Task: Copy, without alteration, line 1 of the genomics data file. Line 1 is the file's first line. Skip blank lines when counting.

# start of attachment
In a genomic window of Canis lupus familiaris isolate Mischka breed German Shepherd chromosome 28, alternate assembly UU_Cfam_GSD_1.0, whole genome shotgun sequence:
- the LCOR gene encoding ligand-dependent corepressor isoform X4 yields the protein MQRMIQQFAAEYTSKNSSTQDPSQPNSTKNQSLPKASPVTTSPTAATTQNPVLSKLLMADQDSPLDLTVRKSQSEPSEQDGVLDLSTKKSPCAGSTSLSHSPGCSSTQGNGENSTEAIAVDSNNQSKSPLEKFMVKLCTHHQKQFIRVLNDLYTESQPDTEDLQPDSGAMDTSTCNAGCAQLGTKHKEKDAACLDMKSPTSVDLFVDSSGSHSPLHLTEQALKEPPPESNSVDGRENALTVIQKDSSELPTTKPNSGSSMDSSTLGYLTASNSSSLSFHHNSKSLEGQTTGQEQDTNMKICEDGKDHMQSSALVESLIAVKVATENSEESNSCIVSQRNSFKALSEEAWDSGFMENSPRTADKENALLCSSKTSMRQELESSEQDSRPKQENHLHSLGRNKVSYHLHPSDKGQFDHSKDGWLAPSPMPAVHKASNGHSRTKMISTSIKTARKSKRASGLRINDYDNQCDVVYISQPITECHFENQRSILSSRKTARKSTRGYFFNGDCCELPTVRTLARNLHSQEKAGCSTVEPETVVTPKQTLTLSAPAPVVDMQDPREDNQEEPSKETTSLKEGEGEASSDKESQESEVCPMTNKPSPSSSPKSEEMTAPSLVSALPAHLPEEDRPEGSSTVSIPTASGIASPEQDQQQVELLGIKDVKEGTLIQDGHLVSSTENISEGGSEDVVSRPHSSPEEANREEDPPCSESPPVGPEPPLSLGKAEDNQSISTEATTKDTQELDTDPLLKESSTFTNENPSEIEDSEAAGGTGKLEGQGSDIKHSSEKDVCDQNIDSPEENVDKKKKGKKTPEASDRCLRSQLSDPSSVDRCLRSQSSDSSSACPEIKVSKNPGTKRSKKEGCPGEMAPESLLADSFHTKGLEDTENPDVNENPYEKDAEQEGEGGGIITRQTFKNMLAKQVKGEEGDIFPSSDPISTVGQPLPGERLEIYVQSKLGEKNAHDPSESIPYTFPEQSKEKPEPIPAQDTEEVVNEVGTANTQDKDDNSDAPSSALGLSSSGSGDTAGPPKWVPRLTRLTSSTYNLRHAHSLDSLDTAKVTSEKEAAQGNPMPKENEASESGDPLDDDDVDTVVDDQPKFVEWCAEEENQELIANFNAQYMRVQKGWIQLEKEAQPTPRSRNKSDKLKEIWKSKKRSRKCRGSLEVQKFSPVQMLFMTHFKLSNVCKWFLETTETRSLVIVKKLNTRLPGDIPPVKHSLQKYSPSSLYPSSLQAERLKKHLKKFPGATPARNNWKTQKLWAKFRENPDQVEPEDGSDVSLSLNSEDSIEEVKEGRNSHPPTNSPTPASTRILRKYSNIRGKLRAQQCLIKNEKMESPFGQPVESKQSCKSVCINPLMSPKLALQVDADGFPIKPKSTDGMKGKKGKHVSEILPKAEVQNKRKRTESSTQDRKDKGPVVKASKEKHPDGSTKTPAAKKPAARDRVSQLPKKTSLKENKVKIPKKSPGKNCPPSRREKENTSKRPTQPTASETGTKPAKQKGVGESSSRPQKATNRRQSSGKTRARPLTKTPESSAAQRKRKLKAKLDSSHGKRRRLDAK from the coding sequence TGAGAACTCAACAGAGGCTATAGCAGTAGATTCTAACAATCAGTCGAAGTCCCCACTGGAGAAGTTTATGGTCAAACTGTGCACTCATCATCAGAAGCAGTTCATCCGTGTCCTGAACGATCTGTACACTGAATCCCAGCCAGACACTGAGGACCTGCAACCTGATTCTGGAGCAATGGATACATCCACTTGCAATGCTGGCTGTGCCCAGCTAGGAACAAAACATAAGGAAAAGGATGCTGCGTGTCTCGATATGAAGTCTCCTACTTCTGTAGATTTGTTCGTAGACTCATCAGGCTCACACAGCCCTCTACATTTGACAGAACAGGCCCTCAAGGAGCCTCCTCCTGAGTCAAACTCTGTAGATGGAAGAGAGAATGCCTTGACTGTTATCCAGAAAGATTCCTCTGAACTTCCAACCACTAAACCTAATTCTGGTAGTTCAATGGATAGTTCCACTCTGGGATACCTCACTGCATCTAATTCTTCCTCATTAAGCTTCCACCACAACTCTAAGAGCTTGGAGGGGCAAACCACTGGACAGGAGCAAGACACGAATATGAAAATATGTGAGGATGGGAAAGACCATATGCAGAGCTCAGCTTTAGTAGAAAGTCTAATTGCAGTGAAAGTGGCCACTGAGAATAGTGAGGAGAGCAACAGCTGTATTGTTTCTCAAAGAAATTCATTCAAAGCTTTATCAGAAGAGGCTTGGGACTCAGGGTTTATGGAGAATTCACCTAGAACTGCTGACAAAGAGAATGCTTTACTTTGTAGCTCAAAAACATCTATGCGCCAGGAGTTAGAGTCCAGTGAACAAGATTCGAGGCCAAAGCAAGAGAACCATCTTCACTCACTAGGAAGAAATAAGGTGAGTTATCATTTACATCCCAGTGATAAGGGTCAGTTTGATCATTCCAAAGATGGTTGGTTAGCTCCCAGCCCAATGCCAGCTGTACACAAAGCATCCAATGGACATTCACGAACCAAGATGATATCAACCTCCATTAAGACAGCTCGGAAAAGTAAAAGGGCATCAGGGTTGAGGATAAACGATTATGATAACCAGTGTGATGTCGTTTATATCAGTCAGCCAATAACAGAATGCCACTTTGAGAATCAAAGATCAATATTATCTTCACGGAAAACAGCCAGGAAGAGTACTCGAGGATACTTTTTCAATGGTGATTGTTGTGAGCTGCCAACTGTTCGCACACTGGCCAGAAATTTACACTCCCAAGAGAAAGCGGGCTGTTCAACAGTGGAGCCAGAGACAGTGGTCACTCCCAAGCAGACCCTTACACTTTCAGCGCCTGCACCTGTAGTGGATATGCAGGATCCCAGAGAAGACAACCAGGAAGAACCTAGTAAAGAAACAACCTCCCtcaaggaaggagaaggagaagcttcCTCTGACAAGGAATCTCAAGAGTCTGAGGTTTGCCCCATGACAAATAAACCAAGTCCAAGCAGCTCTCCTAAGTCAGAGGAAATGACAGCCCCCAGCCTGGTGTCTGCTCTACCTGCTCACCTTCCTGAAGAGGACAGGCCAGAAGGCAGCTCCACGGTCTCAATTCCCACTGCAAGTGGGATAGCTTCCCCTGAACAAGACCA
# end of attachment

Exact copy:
In a genomic window of Canis lupus familiaris isolate Mischka breed German Shepherd chromosome 28, alternate assembly UU_Cfam_GSD_1.0, whole genome shotgun sequence: